I 💜 Stripe 💳 Credit Card Processor

(OK, hope you can see those Emoji characters in the title!)

We recently started using Stripe as our main payment processor on our Karelia Software Web Store. I thought I'd sing its praises here.

For the past five years or so, we had been mostly using PayPal to collect payments from our customers. But I was never really happy with it being our primary way of processing credit cards. Yes, I've heard some horror stories about merchants' accounts being frozen, but my main issue was that it just felt slightly second-class. If I see a website that only accepts PayPal, it doesn't feel as much like a "real business" as one that processes the credit card themselves. Plus, I know there are a lot of potential customers who hate PayPal, or maybe it just doesn't work in the country where they live.

A couple of years ago, I looked into getting a full-fledged merchant account and setting up a shopping cart gateway, but it was absolutely daunting. Just understanding all of the pieces we'd have to get working, and the compliance hoops we would have to jump through was overwhelming, so I didn't make it far into my research.

I'd heard great things about FastSpring from fellow indie Mac developers, and we did actually use them as an alternate processor for a while, but I just wasn't that thrilled. They didn't integrate into our customer database system very well, and, like other similar processors, they function by taking users away from your site and onto their site. I don't like the idea of not having control over customers' experience or not being able to even measure how successful the interaction is, because buyers would be going off-site. Plus, it's hard to make the payment processor's site appear seamless to the user — it's usually obvious that they are going to another website.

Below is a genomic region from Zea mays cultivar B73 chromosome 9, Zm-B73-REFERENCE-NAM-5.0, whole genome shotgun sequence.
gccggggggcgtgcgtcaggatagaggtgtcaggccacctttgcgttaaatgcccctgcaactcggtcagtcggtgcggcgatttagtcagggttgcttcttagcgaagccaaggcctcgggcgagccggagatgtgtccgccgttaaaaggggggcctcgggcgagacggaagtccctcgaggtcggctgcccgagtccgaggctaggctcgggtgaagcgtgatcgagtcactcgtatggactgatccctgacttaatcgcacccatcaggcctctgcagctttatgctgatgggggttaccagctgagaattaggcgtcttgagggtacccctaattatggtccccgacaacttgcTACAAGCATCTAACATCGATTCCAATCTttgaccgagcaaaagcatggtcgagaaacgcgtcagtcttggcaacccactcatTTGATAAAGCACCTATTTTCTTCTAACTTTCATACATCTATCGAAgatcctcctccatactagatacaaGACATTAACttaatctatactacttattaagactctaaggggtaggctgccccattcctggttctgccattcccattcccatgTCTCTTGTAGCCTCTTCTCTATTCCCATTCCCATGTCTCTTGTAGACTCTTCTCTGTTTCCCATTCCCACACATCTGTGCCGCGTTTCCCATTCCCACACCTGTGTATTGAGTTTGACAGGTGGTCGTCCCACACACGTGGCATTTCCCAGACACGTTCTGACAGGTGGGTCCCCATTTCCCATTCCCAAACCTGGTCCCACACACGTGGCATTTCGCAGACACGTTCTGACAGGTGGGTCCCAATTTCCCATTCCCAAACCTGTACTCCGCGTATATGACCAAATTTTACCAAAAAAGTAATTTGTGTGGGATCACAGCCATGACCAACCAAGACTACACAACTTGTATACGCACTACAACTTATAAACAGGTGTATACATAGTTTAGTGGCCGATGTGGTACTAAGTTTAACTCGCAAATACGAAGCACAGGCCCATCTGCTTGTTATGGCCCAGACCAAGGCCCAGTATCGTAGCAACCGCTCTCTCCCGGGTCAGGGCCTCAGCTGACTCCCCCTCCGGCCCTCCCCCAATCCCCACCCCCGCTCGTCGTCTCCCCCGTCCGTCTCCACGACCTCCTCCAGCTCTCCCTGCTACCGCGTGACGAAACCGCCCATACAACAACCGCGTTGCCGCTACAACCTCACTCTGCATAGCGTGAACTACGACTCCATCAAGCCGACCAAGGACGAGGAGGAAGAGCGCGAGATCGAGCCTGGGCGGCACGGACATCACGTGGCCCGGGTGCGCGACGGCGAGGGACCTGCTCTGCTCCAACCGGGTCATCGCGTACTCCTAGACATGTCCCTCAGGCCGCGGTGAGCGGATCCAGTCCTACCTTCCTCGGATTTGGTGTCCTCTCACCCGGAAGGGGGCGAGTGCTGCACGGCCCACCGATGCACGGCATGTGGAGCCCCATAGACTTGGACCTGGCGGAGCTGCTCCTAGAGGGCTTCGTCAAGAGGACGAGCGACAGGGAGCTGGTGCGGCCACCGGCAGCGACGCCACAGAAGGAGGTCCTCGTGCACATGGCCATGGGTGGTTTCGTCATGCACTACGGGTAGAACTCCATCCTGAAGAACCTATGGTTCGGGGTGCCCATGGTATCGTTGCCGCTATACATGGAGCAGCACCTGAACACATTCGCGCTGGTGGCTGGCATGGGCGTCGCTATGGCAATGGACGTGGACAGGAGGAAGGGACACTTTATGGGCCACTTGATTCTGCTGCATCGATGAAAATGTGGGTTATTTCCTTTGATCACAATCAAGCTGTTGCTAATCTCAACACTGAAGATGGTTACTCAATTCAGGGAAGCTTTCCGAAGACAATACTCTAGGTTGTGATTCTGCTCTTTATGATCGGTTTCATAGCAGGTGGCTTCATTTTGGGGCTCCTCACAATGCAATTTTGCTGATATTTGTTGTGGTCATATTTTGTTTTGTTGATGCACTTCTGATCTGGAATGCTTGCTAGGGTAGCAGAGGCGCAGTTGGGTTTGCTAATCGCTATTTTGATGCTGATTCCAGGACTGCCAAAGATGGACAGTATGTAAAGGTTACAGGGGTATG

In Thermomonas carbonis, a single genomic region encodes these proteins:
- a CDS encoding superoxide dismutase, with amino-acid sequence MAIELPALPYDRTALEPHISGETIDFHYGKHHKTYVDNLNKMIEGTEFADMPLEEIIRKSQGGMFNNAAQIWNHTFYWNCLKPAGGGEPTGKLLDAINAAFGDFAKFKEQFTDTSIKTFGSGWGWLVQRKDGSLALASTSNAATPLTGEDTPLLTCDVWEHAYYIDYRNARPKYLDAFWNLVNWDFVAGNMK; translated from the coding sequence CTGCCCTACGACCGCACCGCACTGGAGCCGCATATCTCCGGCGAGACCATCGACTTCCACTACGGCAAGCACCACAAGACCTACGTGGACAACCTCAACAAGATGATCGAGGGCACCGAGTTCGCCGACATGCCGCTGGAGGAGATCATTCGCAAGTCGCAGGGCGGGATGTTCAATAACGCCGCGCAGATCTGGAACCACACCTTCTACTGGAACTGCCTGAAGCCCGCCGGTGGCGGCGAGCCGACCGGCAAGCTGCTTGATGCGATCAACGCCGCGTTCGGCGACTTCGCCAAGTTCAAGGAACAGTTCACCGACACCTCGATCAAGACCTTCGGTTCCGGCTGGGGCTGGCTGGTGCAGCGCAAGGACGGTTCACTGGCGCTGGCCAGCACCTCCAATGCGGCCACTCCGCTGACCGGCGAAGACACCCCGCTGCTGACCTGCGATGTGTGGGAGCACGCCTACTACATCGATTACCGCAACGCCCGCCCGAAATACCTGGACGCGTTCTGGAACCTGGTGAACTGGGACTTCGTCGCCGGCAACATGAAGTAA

So when I heard about Stripe, I was thrilled. Finally, a way to process credit cards that lets us control the experience on our own site, but also easy to implement.

Here are some aspects of Stripe that I like:

  • It feels "native" to the customer. They stay on our website.
  • It's much easier to implement than PayPal (with its crazy IPN and PDT notifications) or full-fledged payment gateways.
  • The company and their website are very developer-centric. The documentation has examples in PHP, Curl, Ruby, Python, and Java! In fact, the documentation is "live," so that if you are logged in, the example code is hooked up to your test-data API keys, so you can just try it out right away.
  • Technical support is just amazing. I had a bunch of newbie questions that were answered quickly and helpfully.
  • Reasonable fees, close to PayPal, and way less than the full-service providers like FastSpring and eSellerate. (Here's a great argument against obsessing over a couple of percentage points).
  • Extremely easy to try things out in a test mode before switching to live data. Much easier than PayPal's "sandbox" system.
  • Web Hooks: Our server can get pinged when something happens. We have a script send us an email at the end of each business day when the day's charges have been calculated and a transfer to our bank account is queued up; the script also gets pinged if there is a chargeback on somebody's card — very rarely since we've switched to Stripe, BTW — so our system can automatically send the person an email to try and resolve the issue.
  • Refunds can be done with an API, so we've hooked that up to our back-end application we use for looking up licenses.  It's much easier than looking up somebody's transaction in our system, and then logging into PayPal to process the refund!